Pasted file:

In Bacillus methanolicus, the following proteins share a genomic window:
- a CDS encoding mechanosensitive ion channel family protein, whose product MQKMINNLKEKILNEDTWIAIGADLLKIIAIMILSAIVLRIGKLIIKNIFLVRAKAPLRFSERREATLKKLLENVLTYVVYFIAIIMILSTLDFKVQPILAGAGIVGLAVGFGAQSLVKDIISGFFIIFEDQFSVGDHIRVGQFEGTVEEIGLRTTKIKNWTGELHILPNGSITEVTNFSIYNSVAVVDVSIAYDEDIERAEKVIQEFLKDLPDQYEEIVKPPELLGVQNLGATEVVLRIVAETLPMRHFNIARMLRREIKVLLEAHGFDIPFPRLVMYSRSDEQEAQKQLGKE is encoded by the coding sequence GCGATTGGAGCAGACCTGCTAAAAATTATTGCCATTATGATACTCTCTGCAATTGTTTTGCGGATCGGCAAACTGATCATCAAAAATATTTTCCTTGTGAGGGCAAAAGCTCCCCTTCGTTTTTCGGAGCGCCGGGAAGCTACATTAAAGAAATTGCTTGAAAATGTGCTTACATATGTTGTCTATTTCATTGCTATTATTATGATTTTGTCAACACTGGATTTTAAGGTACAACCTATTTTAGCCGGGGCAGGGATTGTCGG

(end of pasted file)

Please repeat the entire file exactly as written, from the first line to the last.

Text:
In Bacillus methanolicus, the following proteins share a genomic window:
- a CDS encoding mechanosensitive ion channel family protein, whose product MQKMINNLKEKILNEDTWIAIGADLLKIIAIMILSAIVLRIGKLIIKNIFLVRAKAPLRFSERREATLKKLLENVLTYVVYFIAIIMILSTLDFKVQPILAGAGIVGLAVGFGAQSLVKDIISGFFIIFEDQFSVGDHIRVGQFEGTVEEIGLRTTKIKNWTGELHILPNGSITEVTNFSIYNSVAVVDVSIAYDEDIERAEKVIQEFLKDLPDQYEEIVKPPELLGVQNLGATEVVLRIVAETLPMRHFNIARMLRREIKVLLEAHGFDIPFPRLVMYSRSDEQEAQKQLGKE is encoded by the coding sequence GCGATTGGAGCAGACCTGCTAAAAATTATTGCCATTATGATACTCTCTGCAATTGTTTTGCGGATCGGCAAACTGATCATCAAAAATATTTTCCTTGTGAGGGCAAAAGCTCCCCTTCGTTTTTCGGAGCGCCGGGAAGCTACATTAAAGAAATTGCTTGAAAATGTGCTTACATATGTTGTCTATTTCATTGCTATTATTATGATTTTGTCAACACTGGATTTTAAGGTACAACCTATTTTAGCCGGGGCAGGGATTGTCGG